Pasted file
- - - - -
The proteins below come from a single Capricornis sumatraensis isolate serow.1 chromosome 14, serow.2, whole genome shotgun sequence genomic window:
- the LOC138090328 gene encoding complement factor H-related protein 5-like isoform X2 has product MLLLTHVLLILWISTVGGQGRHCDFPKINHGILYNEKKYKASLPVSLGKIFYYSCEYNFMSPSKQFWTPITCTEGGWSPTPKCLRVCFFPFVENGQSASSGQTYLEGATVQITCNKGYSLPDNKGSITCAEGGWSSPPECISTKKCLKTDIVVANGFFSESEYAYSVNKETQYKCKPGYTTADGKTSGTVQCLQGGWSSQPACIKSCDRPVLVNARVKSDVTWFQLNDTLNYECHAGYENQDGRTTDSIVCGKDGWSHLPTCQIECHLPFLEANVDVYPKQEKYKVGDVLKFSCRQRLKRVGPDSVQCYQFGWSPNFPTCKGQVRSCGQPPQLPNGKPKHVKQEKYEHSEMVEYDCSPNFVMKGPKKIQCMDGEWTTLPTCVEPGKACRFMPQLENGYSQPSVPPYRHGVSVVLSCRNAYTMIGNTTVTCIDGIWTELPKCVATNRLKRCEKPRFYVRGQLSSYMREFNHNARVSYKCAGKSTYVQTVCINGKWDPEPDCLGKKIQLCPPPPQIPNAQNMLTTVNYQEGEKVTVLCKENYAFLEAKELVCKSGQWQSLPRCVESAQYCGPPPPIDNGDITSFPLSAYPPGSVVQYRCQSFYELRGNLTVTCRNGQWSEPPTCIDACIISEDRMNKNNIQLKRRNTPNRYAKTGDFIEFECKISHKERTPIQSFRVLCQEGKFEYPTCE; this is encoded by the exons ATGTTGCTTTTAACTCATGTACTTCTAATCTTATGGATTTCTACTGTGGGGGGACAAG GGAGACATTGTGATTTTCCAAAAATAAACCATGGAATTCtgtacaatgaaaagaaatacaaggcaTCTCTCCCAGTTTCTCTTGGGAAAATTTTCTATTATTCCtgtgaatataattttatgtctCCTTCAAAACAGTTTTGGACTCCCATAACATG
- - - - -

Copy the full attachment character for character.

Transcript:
The proteins below come from a single Capricornis sumatraensis isolate serow.1 chromosome 14, serow.2, whole genome shotgun sequence genomic window:
- the LOC138090328 gene encoding complement factor H-related protein 5-like isoform X2 has product MLLLTHVLLILWISTVGGQGRHCDFPKINHGILYNEKKYKASLPVSLGKIFYYSCEYNFMSPSKQFWTPITCTEGGWSPTPKCLRVCFFPFVENGQSASSGQTYLEGATVQITCNKGYSLPDNKGSITCAEGGWSSPPECISTKKCLKTDIVVANGFFSESEYAYSVNKETQYKCKPGYTTADGKTSGTVQCLQGGWSSQPACIKSCDRPVLVNARVKSDVTWFQLNDTLNYECHAGYENQDGRTTDSIVCGKDGWSHLPTCQIECHLPFLEANVDVYPKQEKYKVGDVLKFSCRQRLKRVGPDSVQCYQFGWSPNFPTCKGQVRSCGQPPQLPNGKPKHVKQEKYEHSEMVEYDCSPNFVMKGPKKIQCMDGEWTTLPTCVEPGKACRFMPQLENGYSQPSVPPYRHGVSVVLSCRNAYTMIGNTTVTCIDGIWTELPKCVATNRLKRCEKPRFYVRGQLSSYMREFNHNARVSYKCAGKSTYVQTVCINGKWDPEPDCLGKKIQLCPPPPQIPNAQNMLTTVNYQEGEKVTVLCKENYAFLEAKELVCKSGQWQSLPRCVESAQYCGPPPPIDNGDITSFPLSAYPPGSVVQYRCQSFYELRGNLTVTCRNGQWSEPPTCIDACIISEDRMNKNNIQLKRRNTPNRYAKTGDFIEFECKISHKERTPIQSFRVLCQEGKFEYPTCE; this is encoded by the exons ATGTTGCTTTTAACTCATGTACTTCTAATCTTATGGATTTCTACTGTGGGGGGACAAG GGAGACATTGTGATTTTCCAAAAATAAACCATGGAATTCtgtacaatgaaaagaaatacaaggcaTCTCTCCCAGTTTCTCTTGGGAAAATTTTCTATTATTCCtgtgaatataattttatgtctCCTTCAAAACAGTTTTGGACTCCCATAACATG